Photo Illustration by Elena Scotti/Fusion/GMG, photos via Nikki Brooks

The Senate version of the bill to repeal and replace the Affordable Care Act, like the House version before it, is a cruel piece of legislation. It is projected to force 22 million people off their insurance. It offers smaller subsidies for worse coverage. It hands a massive tax cut to wealthy people who already don’t pay enough in taxes.

It also aims to cut Medicaid by $772 billion over ten years, and introduces spending caps to limit coverage for those who aren’t kicked off the program outright. Of all the provisions contained in the bill, the changes to Medicaid are the most sweeping and catastrophic.

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In 2015, 97 million people received health coverage through Medicaid. Nearly half of them were children. These are the people who will lose coverage, or see it weakened or capped, if the bill goes through as written. These are the stories behind those numbers.

Nikki Brooks, 36, Kansas

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From the time I was 18 to 21, as soon as I was off my parent’s insurance, I didn’t have health coverage for myself. But when I got pregnant with my son, I was 21 and living in Colorado at the time, I was able to get on Medicaid. Through Planned Parenthood, actually. After I had him, I lost insurance again because Medicaid stops two months after you have the child. Then I was back to being uninsured for the next three to four years. This was my story through most of my adult life—on and off insurance.

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Eventually I moved and got a different job, this one offering insurance through Blue Cross Blue Shield. But the monthly premium for a family plan was outrageous—when you jump from a single plan to a family plan, it doesn’t matter how many kids you have, it’s all the same monthly premium. It was something I just could not afford, so my son stayed on Medicaid.

Then I switched jobs and lost insurance again—the costs went up while the quality of the coverage went down. I had taken a pay cut in the new position and couldn’t afford it anyway. Things stayed that way, again without insurance, for many more years. Then I met my husband, we got married, and I became pregnant with our first child. That’s when I went back on Medicaid. I had my daughter and it was the same as before, the Medicaid stopped for me.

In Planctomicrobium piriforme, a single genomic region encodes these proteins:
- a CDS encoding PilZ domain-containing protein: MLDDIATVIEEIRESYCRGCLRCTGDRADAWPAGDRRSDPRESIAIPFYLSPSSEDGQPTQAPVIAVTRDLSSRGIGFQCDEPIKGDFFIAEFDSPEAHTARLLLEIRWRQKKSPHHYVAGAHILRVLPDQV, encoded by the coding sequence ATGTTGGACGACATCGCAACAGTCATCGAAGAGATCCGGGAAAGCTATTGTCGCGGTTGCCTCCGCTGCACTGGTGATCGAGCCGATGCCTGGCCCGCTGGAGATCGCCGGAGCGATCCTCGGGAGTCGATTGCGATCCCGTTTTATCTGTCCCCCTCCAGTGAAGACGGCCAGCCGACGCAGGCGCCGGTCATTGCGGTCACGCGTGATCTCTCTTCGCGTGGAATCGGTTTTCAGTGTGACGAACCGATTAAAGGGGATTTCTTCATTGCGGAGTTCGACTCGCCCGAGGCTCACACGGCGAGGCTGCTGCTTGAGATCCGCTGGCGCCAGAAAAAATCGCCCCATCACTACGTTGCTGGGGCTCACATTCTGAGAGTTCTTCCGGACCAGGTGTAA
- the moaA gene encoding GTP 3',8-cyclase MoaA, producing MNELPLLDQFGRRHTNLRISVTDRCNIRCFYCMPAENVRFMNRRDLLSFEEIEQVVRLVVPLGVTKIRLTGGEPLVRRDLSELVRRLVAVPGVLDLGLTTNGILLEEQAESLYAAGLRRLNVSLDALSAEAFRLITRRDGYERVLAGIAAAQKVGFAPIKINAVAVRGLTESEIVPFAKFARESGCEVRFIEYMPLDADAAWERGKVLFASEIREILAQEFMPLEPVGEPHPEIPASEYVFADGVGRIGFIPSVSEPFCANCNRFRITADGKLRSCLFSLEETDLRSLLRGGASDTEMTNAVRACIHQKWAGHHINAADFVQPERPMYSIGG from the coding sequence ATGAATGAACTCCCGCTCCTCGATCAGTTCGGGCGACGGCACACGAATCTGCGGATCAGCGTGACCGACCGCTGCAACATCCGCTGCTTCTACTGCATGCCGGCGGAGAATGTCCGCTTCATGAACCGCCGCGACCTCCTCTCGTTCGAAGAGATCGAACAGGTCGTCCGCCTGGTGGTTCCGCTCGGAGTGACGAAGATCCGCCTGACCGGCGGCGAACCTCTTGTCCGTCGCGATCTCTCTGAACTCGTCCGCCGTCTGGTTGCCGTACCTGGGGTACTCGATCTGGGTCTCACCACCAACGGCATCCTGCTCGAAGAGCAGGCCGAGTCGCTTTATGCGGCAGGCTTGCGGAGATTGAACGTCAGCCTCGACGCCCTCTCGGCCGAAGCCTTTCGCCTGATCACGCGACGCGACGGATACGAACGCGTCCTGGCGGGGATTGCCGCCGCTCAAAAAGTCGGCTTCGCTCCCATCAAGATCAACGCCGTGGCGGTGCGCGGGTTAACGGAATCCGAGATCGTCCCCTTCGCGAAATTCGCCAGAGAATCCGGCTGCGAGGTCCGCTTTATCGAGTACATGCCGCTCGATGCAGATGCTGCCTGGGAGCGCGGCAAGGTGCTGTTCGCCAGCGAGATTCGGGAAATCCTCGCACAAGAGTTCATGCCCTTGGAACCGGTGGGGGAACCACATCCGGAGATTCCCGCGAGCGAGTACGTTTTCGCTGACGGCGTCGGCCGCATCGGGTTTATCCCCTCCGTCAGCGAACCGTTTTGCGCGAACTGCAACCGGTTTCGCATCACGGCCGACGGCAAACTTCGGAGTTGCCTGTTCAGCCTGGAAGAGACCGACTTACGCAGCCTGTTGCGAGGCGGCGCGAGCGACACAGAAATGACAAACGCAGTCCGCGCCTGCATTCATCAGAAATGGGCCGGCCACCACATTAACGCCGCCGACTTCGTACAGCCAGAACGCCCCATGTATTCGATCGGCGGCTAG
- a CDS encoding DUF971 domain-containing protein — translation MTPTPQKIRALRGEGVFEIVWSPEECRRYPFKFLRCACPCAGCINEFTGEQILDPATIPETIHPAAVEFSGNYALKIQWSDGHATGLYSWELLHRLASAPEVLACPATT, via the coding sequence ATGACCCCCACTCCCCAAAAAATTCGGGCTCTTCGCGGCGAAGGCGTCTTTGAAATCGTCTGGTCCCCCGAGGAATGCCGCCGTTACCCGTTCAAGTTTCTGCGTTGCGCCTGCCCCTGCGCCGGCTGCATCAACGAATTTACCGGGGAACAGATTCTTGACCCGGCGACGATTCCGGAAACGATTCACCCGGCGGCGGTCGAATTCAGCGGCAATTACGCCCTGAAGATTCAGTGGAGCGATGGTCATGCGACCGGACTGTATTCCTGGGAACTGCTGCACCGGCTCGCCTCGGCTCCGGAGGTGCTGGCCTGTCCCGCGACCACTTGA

I got back on insurance when I was pregnant with my third child, same story. Now I’m a stay-at-home mom and not covered through Medicaid, but all three of my kids are. My husband has insurance through his job, but it’s still too expensive for the family plan. So, for me personally, the question of insurance has always been, Oh, I’ll get something when I need it.

I try not to think about not having it. I’m not a spring chicken anymore, I’m 36, and I should be having yearly physicals. I should be able to go to the doctor when I’m sick. It bothers me. But any little thing that pops up with me makes me wonder, what would a doctor say? It would be nice to have a little peace of mind. It bothers me a lot, but it’s something I try not to think too much about.

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But even though I don’t have coverage, the amount of pressure it takes off to know my kids are covered is just phenomenal. You don’t get scared when they have a cough or fall down or end up with a terrible diaper rash. Right now, my youngest, who is about to turn one, is having seizures. We’ve made trips to the emergency room, we’ve seen a pediatric neurologist and a pediatric cardiologist because her EKG showed an abnormal wave. So I have thought about this so very much, especially in the last week with the potential cuts being announced [in the Republican healthcare bill]. I can’t even imagine what our medical bills would be without Medicaid. It would be astronomical. You get to the point eventually where you have make decisions like, can we pay the mortgage this month? That’s the reality if it weren’t for Medicaid.

My 14 year old went through a period of depression last year, and he was having suicidal thoughts. He came to me with this information and I immediately got him into therapy. We went to his regular doctor. He got on antidepressants and got into therapy. It literally saved his life. It saved his life. He just graduated 8th grade and was the class spokesman and gave a speech during the ceremony. He has made a complete turnaround.

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I mean I live in Kansas. It’s very red—a very hypocritical red state. It’s extremely disheartening to think there are people who are proudly from the Bible Belt and would look down on someone for their financial situation. It’s frustrating. I’ve had snide comments made to me [because my children are on Medicaid], and I put my head down and bite my tongue. I don’t know what else to do. It feels like a personal attack, even though they don’t know my situation. They don’t know my story. They don’t know my history. I baffles me. It absolutely baffles me.

Have a Medicaid story you want to share for the series? Email me: katie.mcdonough@fusion.net